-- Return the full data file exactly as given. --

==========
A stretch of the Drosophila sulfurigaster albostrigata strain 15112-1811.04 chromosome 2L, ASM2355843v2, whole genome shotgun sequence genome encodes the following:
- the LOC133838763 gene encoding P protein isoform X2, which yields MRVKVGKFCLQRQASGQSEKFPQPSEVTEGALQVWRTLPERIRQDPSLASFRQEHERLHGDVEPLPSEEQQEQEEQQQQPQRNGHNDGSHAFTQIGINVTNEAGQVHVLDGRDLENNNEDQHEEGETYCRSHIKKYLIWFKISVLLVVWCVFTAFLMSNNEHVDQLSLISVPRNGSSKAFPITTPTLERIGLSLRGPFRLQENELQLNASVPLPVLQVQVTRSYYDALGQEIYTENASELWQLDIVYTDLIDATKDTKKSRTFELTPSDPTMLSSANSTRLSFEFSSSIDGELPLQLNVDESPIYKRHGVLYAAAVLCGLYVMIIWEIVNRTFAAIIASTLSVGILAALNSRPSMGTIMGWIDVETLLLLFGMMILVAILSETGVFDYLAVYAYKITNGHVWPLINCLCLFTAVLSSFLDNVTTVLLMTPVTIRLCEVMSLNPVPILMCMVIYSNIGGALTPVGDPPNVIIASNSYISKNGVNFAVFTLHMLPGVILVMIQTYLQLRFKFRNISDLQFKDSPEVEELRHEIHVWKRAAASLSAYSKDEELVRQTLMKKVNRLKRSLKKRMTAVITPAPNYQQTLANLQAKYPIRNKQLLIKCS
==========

A stretch of the Drosophila sulfurigaster albostrigata strain 15112-1811.04 chromosome 2L, ASM2355843v2, whole genome shotgun sequence genome encodes the following:
- the LOC133838763 gene encoding P protein isoform X2, which yields MRVKVGKFCLQRQASGQSEKFPQPSEVTEGALQVWRTLPERIRQDPSLASFRQEHERLHGDVEPLPSEEQQEQEEQQQQPQRNGHNDGSHAFTQIGINVTNEAGQVHVLDGRDLENNNEDQHEEGETYCRSHIKKYLIWFKISVLLVVWCVFTAFLMSNNEHVDQLSLISVPRNGSSKAFPITTPTLERIGLSLRGPFRLQENELQLNASVPLPVLQVQVTRSYYDALGQEIYTENASELWQLDIVYTDLIDATKDTKKSRTFELTPSDPTMLSSANSTRLSFEFSSSIDGELPLQLNVDESPIYKRHGVLYAAAVLCGLYVMIIWEIVNRTFAAIIASTLSVGILAALNSRPSMGTIMGWIDVETLLLLFGMMILVAILSETGVFDYLAVYAYKITNGHVWPLINCLCLFTAVLSSFLDNVTTVLLMTPVTIRLCEVMSLNPVPILMCMVIYSNIGGALTPVGDPPNVIIASNSYISKNGVNFAVFTLHMLPGVILVMIQTYLQLRFKFRNISDLQFKDSPEVEELRHEIHVWKRAAASLSAYSKDEELVRQTLMKKVNRLKRSLKKRMTAVITPAPNYQQTLANLQAKYPIRNKQLLIKCS